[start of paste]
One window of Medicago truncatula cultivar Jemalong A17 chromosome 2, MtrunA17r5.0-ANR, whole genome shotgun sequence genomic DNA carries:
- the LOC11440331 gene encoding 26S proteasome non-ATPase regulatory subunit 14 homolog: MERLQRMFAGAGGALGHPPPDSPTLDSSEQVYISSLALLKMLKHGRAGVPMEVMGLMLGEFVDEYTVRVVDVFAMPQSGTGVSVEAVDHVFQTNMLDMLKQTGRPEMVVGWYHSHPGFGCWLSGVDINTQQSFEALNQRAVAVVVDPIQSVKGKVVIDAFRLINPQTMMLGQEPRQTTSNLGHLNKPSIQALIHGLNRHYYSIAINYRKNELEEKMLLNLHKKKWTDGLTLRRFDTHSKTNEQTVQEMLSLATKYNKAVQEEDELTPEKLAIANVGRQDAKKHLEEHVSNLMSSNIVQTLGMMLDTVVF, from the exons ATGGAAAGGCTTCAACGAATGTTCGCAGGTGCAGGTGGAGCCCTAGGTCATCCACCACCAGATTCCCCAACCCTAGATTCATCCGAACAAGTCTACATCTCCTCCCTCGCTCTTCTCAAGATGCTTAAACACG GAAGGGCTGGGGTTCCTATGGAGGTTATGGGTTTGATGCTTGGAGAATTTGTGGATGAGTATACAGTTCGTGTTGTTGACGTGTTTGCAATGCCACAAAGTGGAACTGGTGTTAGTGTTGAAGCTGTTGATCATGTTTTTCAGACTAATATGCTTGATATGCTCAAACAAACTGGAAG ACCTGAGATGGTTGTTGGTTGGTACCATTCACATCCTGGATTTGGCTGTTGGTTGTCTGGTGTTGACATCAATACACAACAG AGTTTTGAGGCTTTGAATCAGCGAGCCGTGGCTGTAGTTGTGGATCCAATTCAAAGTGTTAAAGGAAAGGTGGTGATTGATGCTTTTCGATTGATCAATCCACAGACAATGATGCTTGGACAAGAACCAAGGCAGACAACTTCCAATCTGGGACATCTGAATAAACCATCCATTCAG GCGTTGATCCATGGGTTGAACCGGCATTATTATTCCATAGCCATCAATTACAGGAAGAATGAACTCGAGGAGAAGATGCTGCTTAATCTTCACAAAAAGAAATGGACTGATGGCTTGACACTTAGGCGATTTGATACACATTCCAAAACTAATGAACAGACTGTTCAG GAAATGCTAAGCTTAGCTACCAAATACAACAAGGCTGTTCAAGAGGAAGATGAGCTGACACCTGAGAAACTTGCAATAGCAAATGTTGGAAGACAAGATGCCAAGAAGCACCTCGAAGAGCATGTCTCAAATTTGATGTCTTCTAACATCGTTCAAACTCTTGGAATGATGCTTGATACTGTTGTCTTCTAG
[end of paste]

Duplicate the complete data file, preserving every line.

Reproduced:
One window of Medicago truncatula cultivar Jemalong A17 chromosome 2, MtrunA17r5.0-ANR, whole genome shotgun sequence genomic DNA carries:
- the LOC11440331 gene encoding 26S proteasome non-ATPase regulatory subunit 14 homolog: MERLQRMFAGAGGALGHPPPDSPTLDSSEQVYISSLALLKMLKHGRAGVPMEVMGLMLGEFVDEYTVRVVDVFAMPQSGTGVSVEAVDHVFQTNMLDMLKQTGRPEMVVGWYHSHPGFGCWLSGVDINTQQSFEALNQRAVAVVVDPIQSVKGKVVIDAFRLINPQTMMLGQEPRQTTSNLGHLNKPSIQALIHGLNRHYYSIAINYRKNELEEKMLLNLHKKKWTDGLTLRRFDTHSKTNEQTVQEMLSLATKYNKAVQEEDELTPEKLAIANVGRQDAKKHLEEHVSNLMSSNIVQTLGMMLDTVVF, from the exons ATGGAAAGGCTTCAACGAATGTTCGCAGGTGCAGGTGGAGCCCTAGGTCATCCACCACCAGATTCCCCAACCCTAGATTCATCCGAACAAGTCTACATCTCCTCCCTCGCTCTTCTCAAGATGCTTAAACACG GAAGGGCTGGGGTTCCTATGGAGGTTATGGGTTTGATGCTTGGAGAATTTGTGGATGAGTATACAGTTCGTGTTGTTGACGTGTTTGCAATGCCACAAAGTGGAACTGGTGTTAGTGTTGAAGCTGTTGATCATGTTTTTCAGACTAATATGCTTGATATGCTCAAACAAACTGGAAG ACCTGAGATGGTTGTTGGTTGGTACCATTCACATCCTGGATTTGGCTGTTGGTTGTCTGGTGTTGACATCAATACACAACAG AGTTTTGAGGCTTTGAATCAGCGAGCCGTGGCTGTAGTTGTGGATCCAATTCAAAGTGTTAAAGGAAAGGTGGTGATTGATGCTTTTCGATTGATCAATCCACAGACAATGATGCTTGGACAAGAACCAAGGCAGACAACTTCCAATCTGGGACATCTGAATAAACCATCCATTCAG GCGTTGATCCATGGGTTGAACCGGCATTATTATTCCATAGCCATCAATTACAGGAAGAATGAACTCGAGGAGAAGATGCTGCTTAATCTTCACAAAAAGAAATGGACTGATGGCTTGACACTTAGGCGATTTGATACACATTCCAAAACTAATGAACAGACTGTTCAG GAAATGCTAAGCTTAGCTACCAAATACAACAAGGCTGTTCAAGAGGAAGATGAGCTGACACCTGAGAAACTTGCAATAGCAAATGTTGGAAGACAAGATGCCAAGAAGCACCTCGAAGAGCATGTCTCAAATTTGATGTCTTCTAACATCGTTCAAACTCTTGGAATGATGCTTGATACTGTTGTCTTCTAG